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For Early Childhood Education

#GirlPower Starts Here

March 8 may be International Women’s Day, but celebrating and empowering women and girls happens by design every single day at The Malvern School.

As both an educational institution and an employer, we know we have a significant responsibility when it comes to promoting gender equality – and it’s one we don’t take lightly.

“Right now is a great and important time in history to do everything possible to help forge a more gender-balanced world,” state the organizers of International Women’s Day. “Women have come a long way, yet there’s still more to be achieved.”

At The Malvern School, this is a charge that’s driven by our female-led executive team, embraced by our exceptional (and predominantly female) team of directors, teachers and staff, and supported by our families.  

Here, #girlpower comes in many forms:

  • Sharing a foundational belief that the world is full of possibilities.
    As educators, we not only teach children about the world we live in today; we also inspire them to imagine and work toward something even better. Sparking wonder, fueling passion and ingraining in girls and boys from an early age that the world is full of possibilities for people no matter their gender, race, ethnicity or background is one of our most powerful callings.

 

  • Encouraging children to explore their own interests – regardless of gender.
    Walk into our classrooms and you’re just as likely to see girls participating in a STEAM activity with cars and trucks as you are boys learning about compassion and empathy with dolls or puppets. Beyond non-gender-specific structured activities thoughtfully designed by our teachers, open access to learning materials during free play allows children the freedom to explore what interests them, rather than being limited by activities that are typically viewed as masculine or feminine.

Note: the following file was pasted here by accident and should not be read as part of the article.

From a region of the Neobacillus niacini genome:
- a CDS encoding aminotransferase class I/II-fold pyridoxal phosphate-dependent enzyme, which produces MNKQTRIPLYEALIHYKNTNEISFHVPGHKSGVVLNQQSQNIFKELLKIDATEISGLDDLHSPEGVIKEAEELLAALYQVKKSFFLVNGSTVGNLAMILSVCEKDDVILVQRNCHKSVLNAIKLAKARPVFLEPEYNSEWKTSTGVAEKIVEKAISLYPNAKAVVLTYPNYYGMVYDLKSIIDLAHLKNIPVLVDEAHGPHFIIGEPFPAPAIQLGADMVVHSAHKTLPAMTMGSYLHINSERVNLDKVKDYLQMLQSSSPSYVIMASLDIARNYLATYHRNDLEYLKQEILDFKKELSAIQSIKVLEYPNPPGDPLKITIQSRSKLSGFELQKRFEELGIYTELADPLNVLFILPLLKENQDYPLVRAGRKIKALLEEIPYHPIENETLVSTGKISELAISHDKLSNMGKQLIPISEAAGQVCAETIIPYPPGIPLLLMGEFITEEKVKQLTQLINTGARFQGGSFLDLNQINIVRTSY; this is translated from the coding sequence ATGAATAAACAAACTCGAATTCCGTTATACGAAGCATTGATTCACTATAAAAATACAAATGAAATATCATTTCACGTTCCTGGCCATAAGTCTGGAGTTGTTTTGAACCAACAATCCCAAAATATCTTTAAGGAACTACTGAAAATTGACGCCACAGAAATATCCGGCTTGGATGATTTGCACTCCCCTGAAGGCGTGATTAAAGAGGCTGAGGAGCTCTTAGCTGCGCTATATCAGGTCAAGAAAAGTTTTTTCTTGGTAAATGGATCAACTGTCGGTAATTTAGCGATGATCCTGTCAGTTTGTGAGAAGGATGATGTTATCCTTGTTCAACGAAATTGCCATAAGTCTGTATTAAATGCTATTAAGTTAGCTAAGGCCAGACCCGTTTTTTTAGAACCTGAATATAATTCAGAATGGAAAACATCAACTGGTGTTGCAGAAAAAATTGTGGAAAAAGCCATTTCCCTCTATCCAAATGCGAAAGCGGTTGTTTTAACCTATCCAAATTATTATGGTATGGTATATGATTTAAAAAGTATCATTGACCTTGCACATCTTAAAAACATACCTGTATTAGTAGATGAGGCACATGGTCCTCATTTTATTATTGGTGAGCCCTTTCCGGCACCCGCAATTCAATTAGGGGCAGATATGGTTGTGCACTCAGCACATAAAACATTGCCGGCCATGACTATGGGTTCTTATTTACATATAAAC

• Showcasing diversity in gender roles.
    From birth, young children shape their worldviews based on the examples and experiences they are exposed to. To showcase diversity, we make it a point for our classroom materials, such as books and displays, to show women and men in non-traditional gender roles (think female construction managers or male nurses.) This idea also comes to life when special guests – like female firefighters, for example – come to visit our schools and talk to our young friends. Having constant visual and interactive examples reinforces the foundational premise that girls and boys can pursue any path they chose.

 

  • Recognizing equal work of female and male authors and artists. 
    As we celebrate individual authors and artists each month, we take care to give equal air time to a balanced roster of talented females and males. For example, this month, our Infants, Toddlers and Get Set friends are focused on learning about Paul Stickland – author, artist, illustrator and designer of many popular children’s picture and pop-up books – while our Preschool, Pre-K and Kindergarten Enrichment students concentrate on acclaimed author Jane Yolen, most well-known in the world of children’s literature for her “How Do Dinosaurs” series of books. Gender aside, learning about the varied styles and diverse talents of different authors and artists further inspires individuality, creativity and self-expression.

 

  • Providing rewarding career opportunities.
    While we see it as our duty to help influence how young children view and internalize equality, we also live it by providing rewarding career opportunities for qualified, passionate educators – male or female. Our team is primarily composed of women, and enabling them to build careers while doing what they love – educating and nurturing young children – in an environment that has been recognized as a Top Workplace, is empowerment at work.

 

  • Leading by example.
    Our President and Co-Founder Kristen M. Waterfield has been a force in building our school over the past two decades from two to 26 locations and from a team of 20 to 580 teachers and staff. Having started her career as a preschool and second grade teacher, and working her way up through various positions at a large childcare franchise before co-founding The Malvern School, Kristen sets a positive example for female growth and leadership for other team members to follow.

    Similarly, our teachers lead by doing. They know impressionable young children look up to them as role models, and they practice what they preach – being warm, friendly, inclusive, creative, curious, patient, understanding and so much more.  

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